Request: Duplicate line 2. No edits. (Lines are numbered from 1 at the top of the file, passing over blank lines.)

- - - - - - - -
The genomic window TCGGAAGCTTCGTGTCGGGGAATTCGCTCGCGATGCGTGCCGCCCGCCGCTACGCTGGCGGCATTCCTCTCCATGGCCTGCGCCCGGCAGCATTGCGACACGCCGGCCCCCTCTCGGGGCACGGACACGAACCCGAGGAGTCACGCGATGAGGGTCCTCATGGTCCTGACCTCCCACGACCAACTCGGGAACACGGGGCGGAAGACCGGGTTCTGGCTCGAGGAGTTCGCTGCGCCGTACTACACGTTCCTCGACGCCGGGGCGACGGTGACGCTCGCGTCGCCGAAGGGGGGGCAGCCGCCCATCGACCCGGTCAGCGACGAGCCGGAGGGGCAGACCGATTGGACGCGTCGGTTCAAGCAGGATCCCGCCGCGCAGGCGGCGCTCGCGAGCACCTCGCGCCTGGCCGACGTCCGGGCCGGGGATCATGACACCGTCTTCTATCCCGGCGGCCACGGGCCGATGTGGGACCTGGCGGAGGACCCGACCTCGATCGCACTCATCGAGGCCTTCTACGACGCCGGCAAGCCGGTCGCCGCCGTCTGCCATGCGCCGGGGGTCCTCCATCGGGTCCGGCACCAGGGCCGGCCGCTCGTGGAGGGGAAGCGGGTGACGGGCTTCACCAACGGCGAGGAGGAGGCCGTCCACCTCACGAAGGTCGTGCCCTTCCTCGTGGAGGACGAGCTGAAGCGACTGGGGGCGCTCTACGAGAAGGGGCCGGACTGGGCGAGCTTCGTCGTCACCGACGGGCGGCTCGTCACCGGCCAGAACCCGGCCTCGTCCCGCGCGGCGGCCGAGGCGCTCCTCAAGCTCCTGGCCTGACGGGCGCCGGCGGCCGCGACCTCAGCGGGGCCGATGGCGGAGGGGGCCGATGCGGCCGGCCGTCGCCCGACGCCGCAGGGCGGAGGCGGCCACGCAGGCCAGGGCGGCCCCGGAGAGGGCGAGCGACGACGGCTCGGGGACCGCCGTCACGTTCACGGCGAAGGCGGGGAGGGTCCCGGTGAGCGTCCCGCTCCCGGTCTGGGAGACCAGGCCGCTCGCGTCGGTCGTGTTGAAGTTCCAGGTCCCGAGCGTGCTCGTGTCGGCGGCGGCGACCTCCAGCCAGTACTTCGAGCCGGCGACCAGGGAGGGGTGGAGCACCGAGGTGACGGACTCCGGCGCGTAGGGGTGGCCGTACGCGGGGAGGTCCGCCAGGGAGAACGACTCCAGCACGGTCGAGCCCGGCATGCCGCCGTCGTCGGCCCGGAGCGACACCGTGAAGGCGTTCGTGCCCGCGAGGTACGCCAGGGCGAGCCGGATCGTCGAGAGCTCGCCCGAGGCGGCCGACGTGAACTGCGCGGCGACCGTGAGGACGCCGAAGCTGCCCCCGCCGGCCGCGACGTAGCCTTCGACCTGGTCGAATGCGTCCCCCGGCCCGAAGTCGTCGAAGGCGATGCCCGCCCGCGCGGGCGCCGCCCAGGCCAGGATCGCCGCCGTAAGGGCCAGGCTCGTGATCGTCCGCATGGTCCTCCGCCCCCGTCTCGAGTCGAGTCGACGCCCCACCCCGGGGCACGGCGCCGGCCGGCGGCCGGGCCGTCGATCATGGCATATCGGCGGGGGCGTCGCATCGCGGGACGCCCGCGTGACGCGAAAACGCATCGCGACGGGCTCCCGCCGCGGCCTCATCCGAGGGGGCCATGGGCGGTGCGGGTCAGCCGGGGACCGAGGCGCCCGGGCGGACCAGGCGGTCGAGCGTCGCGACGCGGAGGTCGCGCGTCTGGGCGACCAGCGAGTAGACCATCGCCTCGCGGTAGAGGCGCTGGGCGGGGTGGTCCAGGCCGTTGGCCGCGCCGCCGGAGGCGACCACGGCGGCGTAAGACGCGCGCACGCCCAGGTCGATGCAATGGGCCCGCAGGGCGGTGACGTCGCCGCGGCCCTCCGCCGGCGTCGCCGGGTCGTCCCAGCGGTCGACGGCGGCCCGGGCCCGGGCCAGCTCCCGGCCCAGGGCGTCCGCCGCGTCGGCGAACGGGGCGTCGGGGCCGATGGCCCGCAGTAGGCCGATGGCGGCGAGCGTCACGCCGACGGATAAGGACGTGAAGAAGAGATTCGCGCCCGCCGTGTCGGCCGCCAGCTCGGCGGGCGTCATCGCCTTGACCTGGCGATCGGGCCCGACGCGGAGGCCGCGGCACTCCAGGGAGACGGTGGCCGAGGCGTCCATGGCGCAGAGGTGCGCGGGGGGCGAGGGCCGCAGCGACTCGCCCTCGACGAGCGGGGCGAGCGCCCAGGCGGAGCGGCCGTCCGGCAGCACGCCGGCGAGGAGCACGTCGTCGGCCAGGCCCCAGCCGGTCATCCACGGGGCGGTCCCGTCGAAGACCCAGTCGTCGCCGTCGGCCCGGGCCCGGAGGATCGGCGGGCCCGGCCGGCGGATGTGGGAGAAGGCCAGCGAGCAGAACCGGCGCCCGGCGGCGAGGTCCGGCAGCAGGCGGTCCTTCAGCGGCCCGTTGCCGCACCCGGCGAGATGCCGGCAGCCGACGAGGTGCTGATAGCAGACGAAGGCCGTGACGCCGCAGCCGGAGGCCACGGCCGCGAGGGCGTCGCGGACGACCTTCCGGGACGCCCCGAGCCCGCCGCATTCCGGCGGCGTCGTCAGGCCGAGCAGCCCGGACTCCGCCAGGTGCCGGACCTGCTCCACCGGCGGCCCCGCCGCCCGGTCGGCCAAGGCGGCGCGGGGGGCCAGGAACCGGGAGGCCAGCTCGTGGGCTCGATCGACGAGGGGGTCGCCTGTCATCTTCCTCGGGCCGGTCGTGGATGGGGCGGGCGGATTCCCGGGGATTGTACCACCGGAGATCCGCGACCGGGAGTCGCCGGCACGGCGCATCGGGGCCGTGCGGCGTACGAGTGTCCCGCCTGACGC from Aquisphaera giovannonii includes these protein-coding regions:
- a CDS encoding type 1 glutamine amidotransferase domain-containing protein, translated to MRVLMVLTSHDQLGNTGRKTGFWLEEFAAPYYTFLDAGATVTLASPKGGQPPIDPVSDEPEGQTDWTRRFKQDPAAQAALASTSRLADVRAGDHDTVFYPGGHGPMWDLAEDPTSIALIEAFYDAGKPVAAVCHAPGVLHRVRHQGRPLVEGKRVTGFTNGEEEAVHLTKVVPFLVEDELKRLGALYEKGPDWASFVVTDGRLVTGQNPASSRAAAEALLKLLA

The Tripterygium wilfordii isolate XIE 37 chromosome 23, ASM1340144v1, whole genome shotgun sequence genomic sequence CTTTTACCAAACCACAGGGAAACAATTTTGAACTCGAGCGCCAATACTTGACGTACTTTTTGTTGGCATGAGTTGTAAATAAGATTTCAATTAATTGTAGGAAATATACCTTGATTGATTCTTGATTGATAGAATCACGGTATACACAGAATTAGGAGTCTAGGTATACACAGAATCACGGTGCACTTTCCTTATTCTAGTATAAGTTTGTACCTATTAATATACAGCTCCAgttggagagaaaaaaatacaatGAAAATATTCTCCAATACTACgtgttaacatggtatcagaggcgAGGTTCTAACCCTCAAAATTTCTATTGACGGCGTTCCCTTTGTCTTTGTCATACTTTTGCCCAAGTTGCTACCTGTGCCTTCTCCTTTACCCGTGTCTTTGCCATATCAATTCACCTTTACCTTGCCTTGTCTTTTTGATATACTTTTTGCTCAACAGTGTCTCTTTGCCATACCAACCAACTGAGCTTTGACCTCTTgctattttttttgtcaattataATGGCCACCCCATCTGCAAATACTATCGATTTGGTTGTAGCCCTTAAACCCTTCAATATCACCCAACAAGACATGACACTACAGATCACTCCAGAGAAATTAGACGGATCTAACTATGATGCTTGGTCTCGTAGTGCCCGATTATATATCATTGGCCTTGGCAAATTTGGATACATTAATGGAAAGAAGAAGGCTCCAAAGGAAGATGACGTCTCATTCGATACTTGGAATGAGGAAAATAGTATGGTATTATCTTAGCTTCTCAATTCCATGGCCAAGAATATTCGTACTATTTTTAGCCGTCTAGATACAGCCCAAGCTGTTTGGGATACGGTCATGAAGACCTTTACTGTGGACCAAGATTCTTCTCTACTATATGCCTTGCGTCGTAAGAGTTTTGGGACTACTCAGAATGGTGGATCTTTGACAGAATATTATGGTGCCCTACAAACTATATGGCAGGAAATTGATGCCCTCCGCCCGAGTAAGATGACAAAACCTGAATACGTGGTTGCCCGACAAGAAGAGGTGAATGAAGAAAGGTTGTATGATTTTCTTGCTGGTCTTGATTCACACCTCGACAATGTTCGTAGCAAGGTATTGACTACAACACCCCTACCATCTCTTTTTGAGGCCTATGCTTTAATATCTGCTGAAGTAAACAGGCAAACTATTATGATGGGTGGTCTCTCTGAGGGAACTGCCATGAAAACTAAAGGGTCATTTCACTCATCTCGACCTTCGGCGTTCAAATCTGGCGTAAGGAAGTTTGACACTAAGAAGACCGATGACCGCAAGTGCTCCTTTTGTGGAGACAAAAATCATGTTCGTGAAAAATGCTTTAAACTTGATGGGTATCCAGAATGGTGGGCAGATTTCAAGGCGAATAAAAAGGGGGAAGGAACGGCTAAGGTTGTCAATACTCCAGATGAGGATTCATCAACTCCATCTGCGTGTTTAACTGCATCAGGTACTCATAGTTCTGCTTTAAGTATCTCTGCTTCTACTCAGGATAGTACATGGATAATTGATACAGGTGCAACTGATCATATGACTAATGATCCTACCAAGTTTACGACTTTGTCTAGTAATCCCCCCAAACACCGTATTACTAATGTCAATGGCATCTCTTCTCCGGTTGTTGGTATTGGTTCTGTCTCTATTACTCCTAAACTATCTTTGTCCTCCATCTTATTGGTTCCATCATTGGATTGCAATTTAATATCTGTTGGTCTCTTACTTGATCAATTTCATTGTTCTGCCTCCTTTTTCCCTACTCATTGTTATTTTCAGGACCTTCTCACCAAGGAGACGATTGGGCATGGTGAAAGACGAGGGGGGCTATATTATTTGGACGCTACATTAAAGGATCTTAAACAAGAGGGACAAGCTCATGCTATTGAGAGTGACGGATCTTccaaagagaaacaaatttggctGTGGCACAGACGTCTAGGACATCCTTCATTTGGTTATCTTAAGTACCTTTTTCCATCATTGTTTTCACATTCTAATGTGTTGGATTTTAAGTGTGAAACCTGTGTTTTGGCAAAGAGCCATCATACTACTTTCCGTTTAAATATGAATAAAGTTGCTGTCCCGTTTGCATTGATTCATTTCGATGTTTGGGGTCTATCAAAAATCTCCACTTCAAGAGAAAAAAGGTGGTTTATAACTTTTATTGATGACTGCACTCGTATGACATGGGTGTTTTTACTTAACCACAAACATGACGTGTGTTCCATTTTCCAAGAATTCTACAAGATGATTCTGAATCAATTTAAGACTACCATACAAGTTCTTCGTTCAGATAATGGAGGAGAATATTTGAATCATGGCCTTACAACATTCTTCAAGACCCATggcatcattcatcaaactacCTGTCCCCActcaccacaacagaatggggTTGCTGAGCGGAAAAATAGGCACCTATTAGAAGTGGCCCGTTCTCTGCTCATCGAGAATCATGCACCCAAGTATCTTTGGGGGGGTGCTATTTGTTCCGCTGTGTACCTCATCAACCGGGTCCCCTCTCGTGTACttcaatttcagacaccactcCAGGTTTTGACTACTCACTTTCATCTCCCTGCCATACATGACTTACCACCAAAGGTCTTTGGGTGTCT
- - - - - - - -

- a CDS encoding type 1 glutamine amidotransferase domain-containing protein, translated to MRVLMVLTSHDQLGNTGRKTGFWLEEFAAPYYTFLDAGATVTLASPKGGQPPIDPVSDEPEGQTDWTRRFKQDPAAQAALASTSRLADVRAGDHDTVFYPGGHGPMWDLAEDPTSIALIEAFYDAGKPVAAVCHAPGVLHRVRHQGRPLVEGKRVTGFTNGEEEAVHLTKVVPFLVEDELKRLGALYEKGPDWASFVVTDGRLVTGQNPASSRAAAEALLKLLA